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Newsletter July 2022

Europe, a school of compromise

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The French legislative elections put the government in a situation that is quite unusual under the Fifth Republic but very ordinary elsewhere in Europe. The Czech government, which takes over the European presidency this semester, is based on an alliance of five parties. An absolute majority is now the exception rather than the rule in most national parliaments, where representation is often fragmented. The European Parliament, too, embodies this fragmentation of political movements, especially since the Christian Democrats and Social Democrats lost in 2019 their historic pre-eminence over this institution.

The French Presidency of the EU Council, which has just ended, has shown that neither the diversity of the EU-27 bloc nor the heterogeneity of the forces within the European Parliament – nor the war in Ukraine – prevented political agreements on far-reaching legislation. The culture of compromise has permeated the European decision-making process since its origins. The European Commission already anticipates it into its draft directives and regulations. The European project itself is by definition a compromise, unless one wishes to project one’s own ideology onto it.

France, which is used to shaping European compromises in Brussels, Strasbourg or Luxembourg, will have to get used to it at home. This will force the executive to move away from the verticality so linked to the Fifth Republic. But oppositions must also put aside their easy and immediate posture of intransigence that they stick to with the sole aim of preserving themselves before the next elections.

“Interests always compose, passions never”, according to the French moralist Vauvenargues. The most vile political passions risk being unleashed in the ranks of an Assemblée Nationale, fearing its forthcoming dissolution, and spill over into the streets. But a stalled war, a strained electricity grid, slow growth, persistent inflation and potential social disorder may prevent the politics of the worst. Public opinion will be the spur that will lead the parties to compromise or not.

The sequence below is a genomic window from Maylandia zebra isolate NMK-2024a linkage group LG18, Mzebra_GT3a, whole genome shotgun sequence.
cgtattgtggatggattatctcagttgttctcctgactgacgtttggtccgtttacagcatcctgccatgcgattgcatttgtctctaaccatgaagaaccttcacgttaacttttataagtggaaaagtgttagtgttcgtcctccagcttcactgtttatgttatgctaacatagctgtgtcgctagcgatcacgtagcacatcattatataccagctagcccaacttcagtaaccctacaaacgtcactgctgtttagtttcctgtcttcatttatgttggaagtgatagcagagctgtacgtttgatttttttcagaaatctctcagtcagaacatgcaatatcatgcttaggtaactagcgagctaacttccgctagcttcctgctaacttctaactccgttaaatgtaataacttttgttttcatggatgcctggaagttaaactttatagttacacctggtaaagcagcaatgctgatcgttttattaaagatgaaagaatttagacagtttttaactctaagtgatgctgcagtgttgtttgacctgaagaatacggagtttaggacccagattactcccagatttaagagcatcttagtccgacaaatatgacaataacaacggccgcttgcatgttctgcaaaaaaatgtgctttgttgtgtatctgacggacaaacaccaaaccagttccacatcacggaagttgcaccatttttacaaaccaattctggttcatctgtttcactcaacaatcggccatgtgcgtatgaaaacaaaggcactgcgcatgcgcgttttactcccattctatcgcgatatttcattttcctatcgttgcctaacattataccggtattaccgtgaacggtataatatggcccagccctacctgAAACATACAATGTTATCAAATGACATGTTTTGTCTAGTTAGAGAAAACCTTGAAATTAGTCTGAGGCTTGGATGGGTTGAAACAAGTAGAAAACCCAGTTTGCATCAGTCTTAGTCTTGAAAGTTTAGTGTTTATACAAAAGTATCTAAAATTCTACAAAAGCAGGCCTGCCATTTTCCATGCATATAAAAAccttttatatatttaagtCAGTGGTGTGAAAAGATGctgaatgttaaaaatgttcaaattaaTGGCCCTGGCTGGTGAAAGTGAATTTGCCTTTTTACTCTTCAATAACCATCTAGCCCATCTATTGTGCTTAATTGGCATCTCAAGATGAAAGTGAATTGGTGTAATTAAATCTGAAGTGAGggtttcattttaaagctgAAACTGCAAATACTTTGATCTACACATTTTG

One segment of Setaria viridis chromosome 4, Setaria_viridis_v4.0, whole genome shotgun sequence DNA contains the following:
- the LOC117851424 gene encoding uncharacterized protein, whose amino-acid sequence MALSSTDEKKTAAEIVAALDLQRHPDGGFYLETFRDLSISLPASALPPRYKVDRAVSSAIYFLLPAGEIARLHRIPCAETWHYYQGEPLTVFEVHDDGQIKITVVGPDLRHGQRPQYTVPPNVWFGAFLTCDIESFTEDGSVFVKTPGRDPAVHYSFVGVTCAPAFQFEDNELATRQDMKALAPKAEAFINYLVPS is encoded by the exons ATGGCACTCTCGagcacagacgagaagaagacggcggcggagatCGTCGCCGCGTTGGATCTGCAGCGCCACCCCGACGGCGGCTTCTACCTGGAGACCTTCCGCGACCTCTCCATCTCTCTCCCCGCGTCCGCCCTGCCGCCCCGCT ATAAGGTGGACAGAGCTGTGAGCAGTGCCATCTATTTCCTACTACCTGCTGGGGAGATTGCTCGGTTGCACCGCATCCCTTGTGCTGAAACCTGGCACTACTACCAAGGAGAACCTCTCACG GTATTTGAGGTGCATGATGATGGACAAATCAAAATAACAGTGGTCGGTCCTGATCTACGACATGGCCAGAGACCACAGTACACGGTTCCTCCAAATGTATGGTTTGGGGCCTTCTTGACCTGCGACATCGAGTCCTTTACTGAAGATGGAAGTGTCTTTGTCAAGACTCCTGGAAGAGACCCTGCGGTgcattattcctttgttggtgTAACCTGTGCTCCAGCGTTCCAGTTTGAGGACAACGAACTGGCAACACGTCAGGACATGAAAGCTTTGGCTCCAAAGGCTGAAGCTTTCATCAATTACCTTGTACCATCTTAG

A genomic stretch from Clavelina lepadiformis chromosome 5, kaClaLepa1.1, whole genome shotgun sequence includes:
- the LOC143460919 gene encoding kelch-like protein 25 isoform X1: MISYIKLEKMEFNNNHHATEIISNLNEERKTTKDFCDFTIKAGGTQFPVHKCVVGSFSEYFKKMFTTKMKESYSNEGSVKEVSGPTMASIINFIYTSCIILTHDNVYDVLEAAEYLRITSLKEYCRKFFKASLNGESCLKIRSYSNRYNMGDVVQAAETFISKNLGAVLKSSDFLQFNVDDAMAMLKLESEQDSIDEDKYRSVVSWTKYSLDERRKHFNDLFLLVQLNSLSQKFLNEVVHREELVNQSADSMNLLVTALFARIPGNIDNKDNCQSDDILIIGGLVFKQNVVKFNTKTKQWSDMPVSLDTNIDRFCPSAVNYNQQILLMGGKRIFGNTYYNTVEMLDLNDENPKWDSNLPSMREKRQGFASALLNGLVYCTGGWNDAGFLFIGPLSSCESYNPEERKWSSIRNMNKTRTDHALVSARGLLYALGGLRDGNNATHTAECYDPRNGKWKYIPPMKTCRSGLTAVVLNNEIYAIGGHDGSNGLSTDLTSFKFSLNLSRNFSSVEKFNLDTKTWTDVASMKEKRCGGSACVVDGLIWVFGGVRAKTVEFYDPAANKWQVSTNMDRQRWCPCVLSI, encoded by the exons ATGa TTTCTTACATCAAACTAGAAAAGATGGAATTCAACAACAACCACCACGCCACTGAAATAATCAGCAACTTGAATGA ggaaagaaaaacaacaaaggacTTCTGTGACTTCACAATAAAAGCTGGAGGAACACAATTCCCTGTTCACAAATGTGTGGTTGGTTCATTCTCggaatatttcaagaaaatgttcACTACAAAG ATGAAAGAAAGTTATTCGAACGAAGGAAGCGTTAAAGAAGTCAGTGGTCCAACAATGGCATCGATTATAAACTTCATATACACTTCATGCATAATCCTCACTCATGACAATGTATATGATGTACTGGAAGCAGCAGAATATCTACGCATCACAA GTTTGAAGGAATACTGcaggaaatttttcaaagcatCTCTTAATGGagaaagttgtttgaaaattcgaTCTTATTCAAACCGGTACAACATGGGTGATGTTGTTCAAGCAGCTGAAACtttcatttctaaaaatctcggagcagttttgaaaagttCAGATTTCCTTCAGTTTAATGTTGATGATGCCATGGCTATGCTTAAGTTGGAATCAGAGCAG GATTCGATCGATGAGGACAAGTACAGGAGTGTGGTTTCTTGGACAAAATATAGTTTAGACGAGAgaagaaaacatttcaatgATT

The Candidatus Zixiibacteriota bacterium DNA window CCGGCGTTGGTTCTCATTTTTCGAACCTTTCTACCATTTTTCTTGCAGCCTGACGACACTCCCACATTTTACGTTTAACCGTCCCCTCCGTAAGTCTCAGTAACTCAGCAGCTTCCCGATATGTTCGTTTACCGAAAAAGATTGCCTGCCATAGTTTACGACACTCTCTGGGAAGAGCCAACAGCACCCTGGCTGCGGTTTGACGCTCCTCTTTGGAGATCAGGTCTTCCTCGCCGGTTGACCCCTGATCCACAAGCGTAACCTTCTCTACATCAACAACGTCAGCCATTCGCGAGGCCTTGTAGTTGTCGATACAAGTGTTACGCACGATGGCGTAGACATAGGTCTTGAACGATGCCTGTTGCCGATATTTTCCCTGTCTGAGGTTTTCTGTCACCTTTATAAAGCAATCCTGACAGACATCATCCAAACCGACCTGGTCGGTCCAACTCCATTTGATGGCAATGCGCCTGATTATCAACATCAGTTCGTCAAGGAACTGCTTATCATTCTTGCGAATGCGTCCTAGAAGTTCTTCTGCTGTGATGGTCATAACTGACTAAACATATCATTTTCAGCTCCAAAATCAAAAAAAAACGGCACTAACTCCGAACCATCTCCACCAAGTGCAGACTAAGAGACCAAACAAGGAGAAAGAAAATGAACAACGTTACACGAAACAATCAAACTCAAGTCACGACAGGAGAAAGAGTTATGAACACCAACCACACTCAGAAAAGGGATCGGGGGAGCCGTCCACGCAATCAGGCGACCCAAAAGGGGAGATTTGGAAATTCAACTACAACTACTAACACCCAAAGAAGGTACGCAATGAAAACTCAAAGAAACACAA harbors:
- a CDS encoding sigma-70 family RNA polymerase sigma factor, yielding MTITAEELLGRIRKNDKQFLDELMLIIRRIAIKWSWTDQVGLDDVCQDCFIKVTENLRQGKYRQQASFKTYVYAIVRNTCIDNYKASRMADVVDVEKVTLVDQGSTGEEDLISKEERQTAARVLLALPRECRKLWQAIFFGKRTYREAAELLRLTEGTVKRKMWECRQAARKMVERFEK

Compromise must therefore regain its nobility. It does not only express the momentary state of equilibrium of a balance of power but implies a common will to move forward. As the philosopher Olivier Abel defines it, compromise does not serve to resolve a political conflict but to “make it sustainable”.

This requires respect for the rules of debate, mutual esteem, which does not prevent adversity, and consensus on France’s Republican fundamentals, which does not suppress plurality. The media have a primary responsibility in structuring the debate. The various intermediary bodies, so dear to Jacques Delors in particular, also play a role in the dissemination of a culture of compromise, which forces people to prioritise. To put up with differences over convictions that are secondary to the central theme. To abstain sometimes in a constructive way. French elected representatives can undoubtedly learn some good practices from their European counterparts. Those that will give representative democracy back all its vitality.

Sébastien Maillard, Director of the Jacques Delors Institute